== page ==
T. R. Lounsbury.
Hop"pet (?), n.
1. A hand basket; also, a dish used by miners for measuring ore. [Prov. Eng.]
2. An infant in arms. [Prov. Eng.]
Hop"ping (?), n. The act of one who, or that which, hops; a jumping, frisking, or dancing.
Hopping Dick (Zoöl.), a thrush of Jamaica (Merula leucogenys), resembling the English blackbird in its familiar manners, agreeable song, and dark plumage.
Hop"ping, n. [See 3rd Hop.] A gathering of hops.
Hop"ple (?), v. t. [imp. & p. p. Hoppled (?); p. pr. & vb. n. Hoppling (?).] [From Hop; cf. Hobble.]
1. To impede by a hopple; to tie the feet of (a horse or a cow) loosely together; to hamper; to hobble; as, to hopple an unruly or straying horse.
2. Fig.: To entangle; to hamper.
Dr. H. More.
Hop"ple, n. A fetter for horses, or cattle, when turned out to graze; -- chiefly used in the plural.
Hop"ple*bush` (?), n. Same as Hobblebush.
Hop"po (?), n. (a) A collector of customs, as at Canton; an overseer of commerce. (b) A tribunal or commission having charge of the revenue derived from trade and navigation. [China]
Hoppo men, Chinese customhouse officers.
Hop"scotch` (?), n. A child's game, in which a player, hopping on one foot, drives a stone from one compartment to another of a figure traced or scotched on the ground; -- called also hoppers.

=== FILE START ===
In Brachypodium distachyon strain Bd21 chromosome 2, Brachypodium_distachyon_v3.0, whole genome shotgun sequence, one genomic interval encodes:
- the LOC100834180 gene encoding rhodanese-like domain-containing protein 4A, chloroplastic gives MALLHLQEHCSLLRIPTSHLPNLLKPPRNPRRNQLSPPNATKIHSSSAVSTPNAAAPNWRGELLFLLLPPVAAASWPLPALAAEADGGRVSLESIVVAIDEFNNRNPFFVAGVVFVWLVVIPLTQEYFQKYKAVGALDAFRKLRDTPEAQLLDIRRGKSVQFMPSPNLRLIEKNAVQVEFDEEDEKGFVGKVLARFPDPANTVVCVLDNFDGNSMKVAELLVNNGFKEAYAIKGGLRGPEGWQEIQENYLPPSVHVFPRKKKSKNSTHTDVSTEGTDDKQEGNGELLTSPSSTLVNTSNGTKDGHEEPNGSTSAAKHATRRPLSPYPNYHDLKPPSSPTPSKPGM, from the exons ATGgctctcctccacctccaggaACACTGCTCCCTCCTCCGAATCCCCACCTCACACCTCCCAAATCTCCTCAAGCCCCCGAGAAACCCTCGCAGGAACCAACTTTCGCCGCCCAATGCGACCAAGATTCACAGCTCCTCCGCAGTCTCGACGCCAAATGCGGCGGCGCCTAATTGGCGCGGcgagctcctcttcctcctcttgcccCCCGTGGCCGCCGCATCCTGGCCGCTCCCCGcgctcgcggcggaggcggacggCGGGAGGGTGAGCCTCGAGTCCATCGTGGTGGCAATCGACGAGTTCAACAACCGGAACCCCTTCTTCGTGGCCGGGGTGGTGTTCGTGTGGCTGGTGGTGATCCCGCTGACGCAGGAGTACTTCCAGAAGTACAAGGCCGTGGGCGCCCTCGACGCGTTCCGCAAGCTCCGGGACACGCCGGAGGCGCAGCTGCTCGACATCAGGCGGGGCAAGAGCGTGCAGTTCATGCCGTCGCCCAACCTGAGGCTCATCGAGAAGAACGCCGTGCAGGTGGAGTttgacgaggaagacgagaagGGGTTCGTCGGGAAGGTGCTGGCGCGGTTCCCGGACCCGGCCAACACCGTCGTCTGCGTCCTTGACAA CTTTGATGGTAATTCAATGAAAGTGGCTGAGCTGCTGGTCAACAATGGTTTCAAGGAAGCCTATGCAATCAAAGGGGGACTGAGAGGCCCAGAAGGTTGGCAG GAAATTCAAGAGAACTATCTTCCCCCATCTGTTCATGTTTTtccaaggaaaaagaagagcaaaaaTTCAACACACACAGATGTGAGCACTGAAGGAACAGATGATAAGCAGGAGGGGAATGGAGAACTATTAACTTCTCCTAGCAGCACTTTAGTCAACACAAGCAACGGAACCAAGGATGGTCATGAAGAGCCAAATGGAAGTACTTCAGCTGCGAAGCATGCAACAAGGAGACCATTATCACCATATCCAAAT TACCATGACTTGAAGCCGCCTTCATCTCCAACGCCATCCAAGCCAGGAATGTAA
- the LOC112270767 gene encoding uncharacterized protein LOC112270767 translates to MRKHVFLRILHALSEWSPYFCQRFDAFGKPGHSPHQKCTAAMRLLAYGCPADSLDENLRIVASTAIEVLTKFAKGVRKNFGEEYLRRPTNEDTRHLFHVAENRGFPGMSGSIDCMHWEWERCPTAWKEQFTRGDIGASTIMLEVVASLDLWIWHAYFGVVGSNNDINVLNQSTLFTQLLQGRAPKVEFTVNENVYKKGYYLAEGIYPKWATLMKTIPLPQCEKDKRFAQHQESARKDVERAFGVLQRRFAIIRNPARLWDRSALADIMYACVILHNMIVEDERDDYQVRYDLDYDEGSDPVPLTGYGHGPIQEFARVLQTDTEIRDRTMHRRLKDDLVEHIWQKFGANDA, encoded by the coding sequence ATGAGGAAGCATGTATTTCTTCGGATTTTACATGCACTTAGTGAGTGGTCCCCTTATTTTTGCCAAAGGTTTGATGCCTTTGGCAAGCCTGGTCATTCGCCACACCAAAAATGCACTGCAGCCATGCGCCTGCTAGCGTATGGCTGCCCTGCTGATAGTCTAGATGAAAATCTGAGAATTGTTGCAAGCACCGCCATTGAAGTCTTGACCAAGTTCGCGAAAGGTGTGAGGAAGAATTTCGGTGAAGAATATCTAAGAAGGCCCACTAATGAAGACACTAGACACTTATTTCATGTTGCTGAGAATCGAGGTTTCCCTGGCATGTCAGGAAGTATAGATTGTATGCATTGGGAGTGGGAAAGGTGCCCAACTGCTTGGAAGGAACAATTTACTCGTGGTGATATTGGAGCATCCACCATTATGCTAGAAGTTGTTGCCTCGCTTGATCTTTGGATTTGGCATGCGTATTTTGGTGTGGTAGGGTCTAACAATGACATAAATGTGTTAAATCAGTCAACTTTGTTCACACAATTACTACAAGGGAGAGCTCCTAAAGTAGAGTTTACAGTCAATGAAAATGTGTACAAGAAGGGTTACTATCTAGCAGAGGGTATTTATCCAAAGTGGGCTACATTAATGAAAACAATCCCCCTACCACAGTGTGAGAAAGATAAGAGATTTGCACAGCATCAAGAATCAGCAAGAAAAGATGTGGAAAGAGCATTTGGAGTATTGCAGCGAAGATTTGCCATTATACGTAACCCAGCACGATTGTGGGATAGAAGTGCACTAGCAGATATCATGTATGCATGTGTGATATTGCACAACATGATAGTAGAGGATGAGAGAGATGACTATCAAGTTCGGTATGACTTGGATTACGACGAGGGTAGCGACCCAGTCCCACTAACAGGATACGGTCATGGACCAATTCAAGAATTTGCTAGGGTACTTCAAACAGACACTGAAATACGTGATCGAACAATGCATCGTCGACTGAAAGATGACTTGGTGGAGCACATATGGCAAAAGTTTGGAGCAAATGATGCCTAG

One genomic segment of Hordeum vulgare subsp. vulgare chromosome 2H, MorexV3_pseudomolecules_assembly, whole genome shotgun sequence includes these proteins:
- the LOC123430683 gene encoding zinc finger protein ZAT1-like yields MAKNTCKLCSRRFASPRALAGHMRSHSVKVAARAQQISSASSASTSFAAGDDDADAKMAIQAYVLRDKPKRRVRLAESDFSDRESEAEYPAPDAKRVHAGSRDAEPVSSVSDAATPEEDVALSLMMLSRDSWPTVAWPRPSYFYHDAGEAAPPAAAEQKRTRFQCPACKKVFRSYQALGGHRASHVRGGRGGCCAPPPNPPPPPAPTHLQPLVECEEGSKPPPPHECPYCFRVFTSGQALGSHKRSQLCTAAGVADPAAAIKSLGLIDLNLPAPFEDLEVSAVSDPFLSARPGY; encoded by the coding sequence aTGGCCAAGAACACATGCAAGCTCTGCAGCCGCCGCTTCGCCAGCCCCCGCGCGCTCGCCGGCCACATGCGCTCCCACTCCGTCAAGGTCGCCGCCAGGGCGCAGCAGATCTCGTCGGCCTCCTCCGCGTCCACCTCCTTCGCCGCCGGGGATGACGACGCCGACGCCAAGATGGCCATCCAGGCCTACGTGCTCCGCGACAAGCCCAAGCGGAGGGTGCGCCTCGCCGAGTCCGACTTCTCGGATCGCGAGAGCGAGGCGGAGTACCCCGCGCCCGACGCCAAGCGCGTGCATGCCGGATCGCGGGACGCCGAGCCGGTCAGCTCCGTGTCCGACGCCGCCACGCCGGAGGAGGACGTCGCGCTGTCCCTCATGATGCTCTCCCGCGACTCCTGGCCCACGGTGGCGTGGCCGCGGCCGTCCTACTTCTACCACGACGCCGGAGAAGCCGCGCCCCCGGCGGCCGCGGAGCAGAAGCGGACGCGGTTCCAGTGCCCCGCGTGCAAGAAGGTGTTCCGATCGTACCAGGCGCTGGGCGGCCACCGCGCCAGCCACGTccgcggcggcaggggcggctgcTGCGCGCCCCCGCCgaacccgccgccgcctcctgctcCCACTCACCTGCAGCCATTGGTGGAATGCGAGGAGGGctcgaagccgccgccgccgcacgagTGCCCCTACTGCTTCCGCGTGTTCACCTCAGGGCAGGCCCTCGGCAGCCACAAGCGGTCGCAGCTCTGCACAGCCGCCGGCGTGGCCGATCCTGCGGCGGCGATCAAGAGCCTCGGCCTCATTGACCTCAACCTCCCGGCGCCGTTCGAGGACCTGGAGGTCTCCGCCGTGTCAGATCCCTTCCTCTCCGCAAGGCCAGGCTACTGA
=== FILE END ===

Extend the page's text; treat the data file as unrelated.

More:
Hop"-thumb` (?), n. See Hop-o'-my-thumb.
Hop"yard` (?), n. A field where hops are raised.
Ho"ral (?), a. [L. horalis, fr. hora hour. See Hour.] Of or pertaining to an hour, or to hours.
Ho"ra*ly (?), adv. Hourly. [Obs.]
Ho"ra*ry (?), a. [LL. horarius, fr. L. hora hour: cf. F. horaire. See Hour.]
1. Of or pertaining to an hour; noting the hours.
2. Occurring once an hour; continuing an hour; hourly; ephemeral.
Horary, or soon decaying, fruits of summer.
Sir T. Browne.
Horary circles. See Circles.
Ho*ra"tian (?), a. Of or pertaining to Horace, the Latin poet, or resembling his style.
Horde (?), n. [F. horde (cf. G. horde), fr. Turk. ord, ordī, camp; of Tartar origin.] A wandering troop or gang; especially, a clan or tribe of a nomadic people migrating from place to place for the sake of pasturage, plunder, etc.; a predatory multitude.
Hor*de"ic (?), a. [L. hordeum barley.] (Chem.) Pertaining to, or derived from, barley; as, hordeic acid, an acid identical or isomeric with lauric acid.
Hor"de*in (?), n. [L. hordeum barley.] (Chem.) A peculiar starchy matter contained in barley. It is complex mixture. [R.]
Hor*de"o*lum (?), n. [NL., fr. L. hordeolus, dim. of hordeum barley.] (Med.) A small tumor upon the eyelid, resembling a grain of barley; a sty.
Hor"dock` (?), n. An unidentified plant mentioned by Shakespeare, perhaps equivalent to burdock.
Hore (?), a. Hoar. [Obs.]
Hore"hound` (?), n. [OE. horehune, AS. hārhune; hār hoar, gray + hune horehound; cf. L. cunila a species of organum, GR. , Skr. kny to smell.] (Bot.) A plant of the genus Marrubium (M. vulgare), which has a bitter taste, and is a weak tonic, used as a household remedy for colds, coughing, etc. [Written also hoarhound.]
Fetid horehound, ∨ Black horehound, a disagreeable plant resembling horehound (Ballota nigra). -- Water horehound, a species of the genus Lycopus, resembling mint, but not aromatic.